Last week, a grizzly bear ripped its way through coolers, a tent and other unsecured food storage in West Yellowstone.
That caused a campground to be temporarily closed Friday. But a stroke of luck has found a place for the bear to continue living without the threat of him getting too close to people: the Grizzly and Wolf Discovery Center in West Yellowstone.
Now there are eight bears at the center, including Nakina (pictured above by MTN’s Cody Boyer), a bear that ran into similar trouble in Alaska.
According to Montana FWP, the stars aligned to make this possible. “This is a rare option when it comes to dealing with problem bears,” says Morgan Jacobsen, information officer for Montana FWP, Region 3.
He was a bear with a knack for getting into places where he didn’t belong, from an unsecured garbage can at a home to Rainbow Point Campground. “Within that campground, alone, he was able to access food in an unsecured cooler as well as some food and some garbage in the back of a pickup truck,” Jacobsen says.
Jacobsen adds he didn’t stop there. “The bear also toppled a tent that was there that was unoccupied and then climbed on a vehicle that was occupied while people were sleeping,” Jacobsen says.
But with a nose like a grizzly, Jacobsen reminds us that the bear is not to blame. “All of these unsecured food and attractive sources were the root cause of the problem,” Jacobsen says.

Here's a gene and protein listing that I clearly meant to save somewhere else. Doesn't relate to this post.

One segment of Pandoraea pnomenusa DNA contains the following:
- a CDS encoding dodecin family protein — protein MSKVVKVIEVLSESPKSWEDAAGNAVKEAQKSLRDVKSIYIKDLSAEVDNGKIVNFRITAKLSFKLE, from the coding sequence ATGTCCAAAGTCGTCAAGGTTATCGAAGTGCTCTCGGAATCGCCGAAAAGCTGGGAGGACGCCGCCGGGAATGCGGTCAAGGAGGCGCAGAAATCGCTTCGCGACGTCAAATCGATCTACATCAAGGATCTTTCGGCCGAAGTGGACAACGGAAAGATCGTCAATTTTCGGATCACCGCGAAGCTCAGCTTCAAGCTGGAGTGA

The US Forest Service and FWP acted quickly, using traps to capture the bear on Friday, two days after the incident at the nearby home. That’s when the bear got lucky and found a rare space at the Grizzly and Wolf Discovery Center.
“They happen to have space there,” Jacobsen says. “The stars kind of aligned to make that happen. It isn’t always an option. In fact, most of the time it is not an option and we have to euthanize the bear.”
But now the bear gets to help, alongside Nakina and the other seven bears at the center.
The bear with a particular set of skills will now get a chance to put his skills to use. The center will safely test food storage containers using the bears in the spring. The Rainbow Point bear will get a chance to do the same.
But Jacobsen again says this isn’t usually the case. “Usually unsecured food sources lead to human safety risks, property damage and a dead bear,” Jacobsen says.
FWP also reminds that food storage orders are firmly in place, per Forest Service regulations, between March 1 and December 1.
As for the bear, he will slowly start to be introduced to the others in the coming weeks.